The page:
2009 Winter Catalog, William R. Talbot Fine Art, Antique Maps & Prints Home

2009 Winter Catalog > 15. Leggett, “Taos Church.”

15. Lucille W. Leggett. “Taos Church,” n.d. [1950s]. Oil on canvas board, 16 x 12." Period gold-toned frame: 22 1/2 x 18 1/2." Signed in l. r. corner. “Taos Church” inscribed on verso. Very fine.

Price: $4,500. [ Order ]

Lucille Leggett (1896–1966) was born in Tennessee and as a teenager moved to New Mexico in 1914. She married a railroad engineer and relocated to El Paso, Texas, where she studied art at a local college. She later became captivated by the desert landscape of New Mexico, especially the south-central mountains around Capitan, Carrizozo, and Ruidoso, which lay within a couple of hours’ driving distance of El Paso. In time, she gravitated north to Santa Fe, moving there in 1952 to a studio home on Canyon Road. The villages and landscape between Santa Fe and Taos soon became the primary focuses of her art.

Working with the high-keyed palette and individualized brushwork of impressionism, Leggett conveyed the sun-drenched colors and pellucid light of the desert sky in paintings of adobe churches, houses, ranches, ghost towns, and natural features. She was particularly interested in the local way of life and its heritage, an inclination apparent in the present work, Taos Church. Leggett’s lively, bright colors suggest influences from the folk traditions indigenous to the borderlands of the United States and Mexico.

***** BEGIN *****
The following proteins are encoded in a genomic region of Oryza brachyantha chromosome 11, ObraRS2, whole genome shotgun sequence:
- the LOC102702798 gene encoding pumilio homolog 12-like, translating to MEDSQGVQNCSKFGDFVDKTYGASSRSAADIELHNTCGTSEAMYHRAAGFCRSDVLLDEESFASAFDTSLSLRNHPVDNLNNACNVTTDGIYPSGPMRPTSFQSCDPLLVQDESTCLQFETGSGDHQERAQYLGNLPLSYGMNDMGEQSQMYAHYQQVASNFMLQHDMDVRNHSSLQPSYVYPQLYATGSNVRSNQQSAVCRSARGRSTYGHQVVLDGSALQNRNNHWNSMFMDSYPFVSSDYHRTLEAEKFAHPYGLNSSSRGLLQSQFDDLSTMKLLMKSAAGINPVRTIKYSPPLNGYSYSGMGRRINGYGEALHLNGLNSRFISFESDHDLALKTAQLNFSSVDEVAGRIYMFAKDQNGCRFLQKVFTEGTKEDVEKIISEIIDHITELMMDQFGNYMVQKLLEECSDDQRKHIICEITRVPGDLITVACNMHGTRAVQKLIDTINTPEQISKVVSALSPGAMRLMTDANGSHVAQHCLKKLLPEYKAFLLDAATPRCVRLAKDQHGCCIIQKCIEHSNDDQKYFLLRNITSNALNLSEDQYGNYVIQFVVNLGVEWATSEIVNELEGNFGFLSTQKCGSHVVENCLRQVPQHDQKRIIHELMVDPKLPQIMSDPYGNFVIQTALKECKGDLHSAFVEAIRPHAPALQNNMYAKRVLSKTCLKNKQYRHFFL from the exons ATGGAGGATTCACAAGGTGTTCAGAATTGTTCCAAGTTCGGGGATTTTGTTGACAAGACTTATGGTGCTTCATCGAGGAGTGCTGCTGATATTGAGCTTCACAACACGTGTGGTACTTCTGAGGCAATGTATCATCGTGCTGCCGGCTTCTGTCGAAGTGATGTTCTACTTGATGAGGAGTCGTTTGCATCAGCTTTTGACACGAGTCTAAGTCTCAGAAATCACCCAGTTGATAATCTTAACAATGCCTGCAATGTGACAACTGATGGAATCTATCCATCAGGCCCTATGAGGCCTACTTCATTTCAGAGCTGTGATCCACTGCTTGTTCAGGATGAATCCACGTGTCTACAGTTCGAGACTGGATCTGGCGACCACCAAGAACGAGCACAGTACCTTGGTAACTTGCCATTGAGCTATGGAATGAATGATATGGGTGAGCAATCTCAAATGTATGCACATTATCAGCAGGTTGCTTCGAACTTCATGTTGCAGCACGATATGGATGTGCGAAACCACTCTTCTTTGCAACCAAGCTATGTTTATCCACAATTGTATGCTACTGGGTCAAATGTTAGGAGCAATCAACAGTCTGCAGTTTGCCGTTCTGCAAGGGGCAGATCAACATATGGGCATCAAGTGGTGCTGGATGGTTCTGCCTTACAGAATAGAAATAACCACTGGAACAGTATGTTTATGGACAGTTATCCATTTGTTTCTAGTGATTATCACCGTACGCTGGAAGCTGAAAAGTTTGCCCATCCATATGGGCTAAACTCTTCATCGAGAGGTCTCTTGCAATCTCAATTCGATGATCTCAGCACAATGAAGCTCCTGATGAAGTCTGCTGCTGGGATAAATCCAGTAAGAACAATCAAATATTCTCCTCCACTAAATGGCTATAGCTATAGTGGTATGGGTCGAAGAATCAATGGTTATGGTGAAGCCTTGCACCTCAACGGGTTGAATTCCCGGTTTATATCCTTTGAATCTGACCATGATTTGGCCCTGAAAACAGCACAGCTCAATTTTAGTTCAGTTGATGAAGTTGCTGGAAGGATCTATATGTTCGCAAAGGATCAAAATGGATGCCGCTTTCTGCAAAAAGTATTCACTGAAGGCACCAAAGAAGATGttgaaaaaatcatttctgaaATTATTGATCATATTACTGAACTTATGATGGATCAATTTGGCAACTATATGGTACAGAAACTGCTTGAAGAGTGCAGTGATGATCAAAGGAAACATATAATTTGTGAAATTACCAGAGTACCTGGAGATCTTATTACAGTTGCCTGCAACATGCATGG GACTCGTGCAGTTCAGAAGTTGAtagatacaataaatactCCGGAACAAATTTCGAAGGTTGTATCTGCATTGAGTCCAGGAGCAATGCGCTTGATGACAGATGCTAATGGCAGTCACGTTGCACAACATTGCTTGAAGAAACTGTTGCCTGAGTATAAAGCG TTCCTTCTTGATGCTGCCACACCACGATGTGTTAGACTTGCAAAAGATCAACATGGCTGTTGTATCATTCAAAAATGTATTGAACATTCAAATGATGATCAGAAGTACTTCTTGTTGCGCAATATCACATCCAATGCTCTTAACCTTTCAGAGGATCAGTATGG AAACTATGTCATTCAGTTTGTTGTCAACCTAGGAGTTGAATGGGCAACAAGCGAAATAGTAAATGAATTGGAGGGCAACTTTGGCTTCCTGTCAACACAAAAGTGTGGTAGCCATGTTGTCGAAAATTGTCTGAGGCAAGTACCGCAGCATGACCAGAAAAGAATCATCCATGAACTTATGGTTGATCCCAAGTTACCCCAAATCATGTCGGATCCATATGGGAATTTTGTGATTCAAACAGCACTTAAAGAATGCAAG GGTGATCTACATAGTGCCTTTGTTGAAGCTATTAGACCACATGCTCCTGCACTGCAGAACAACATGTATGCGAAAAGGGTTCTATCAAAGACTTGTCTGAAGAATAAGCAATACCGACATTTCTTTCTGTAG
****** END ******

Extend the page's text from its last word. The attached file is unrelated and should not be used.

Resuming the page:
Taos Church depicts one of the lesser-known churches in Taos with Taos Mountain looming in the background. Leggett portrays the church from its distinctively shaped façade. Three worshippers approach the entrance through the outside wall. The forms and brushwork in the church building, distant mountain, trees and clouds participate in an uplifting motion, harmonizing with the spirit of the subject. The sacred mountain of Taos itself has an ancient spiritual legacy native to Taos. More than a thousand years ago, the “Red Willow” people of the Tiwa tribe embraced Taos Mountain as their spiritual home and built the many-storied Taos Pueblo at its base.

Beginning in the late nineteenth century, East Coast artists began to flock to the nearby village of Taos, attracted by the clarity of the air, the charismatic light, and the vibrant colors of the landscape. Kindred spirits—artists like Leggett, writers, and free thinkers—followed in their wake and contributed to the formation of a world-famous art colony. Today, Taos Mountain continues to hold spiritual significance for the Pueblo Indians, as well as remaining essential to the culture, religion, and daily life of the town of Taos.

Taos Church captures the earthy spiritualism that characterizes many of the indigenous communities of the Southwest.

Refs.: Phil Kovinick and Marian Yoshiki Kovinick. An Illustrated Encyclopedia of Women Artists of the American West (Austin: University of Texas Press, 1998); Samuels’ Encyclopedia of Artists of the American West, p. 284.

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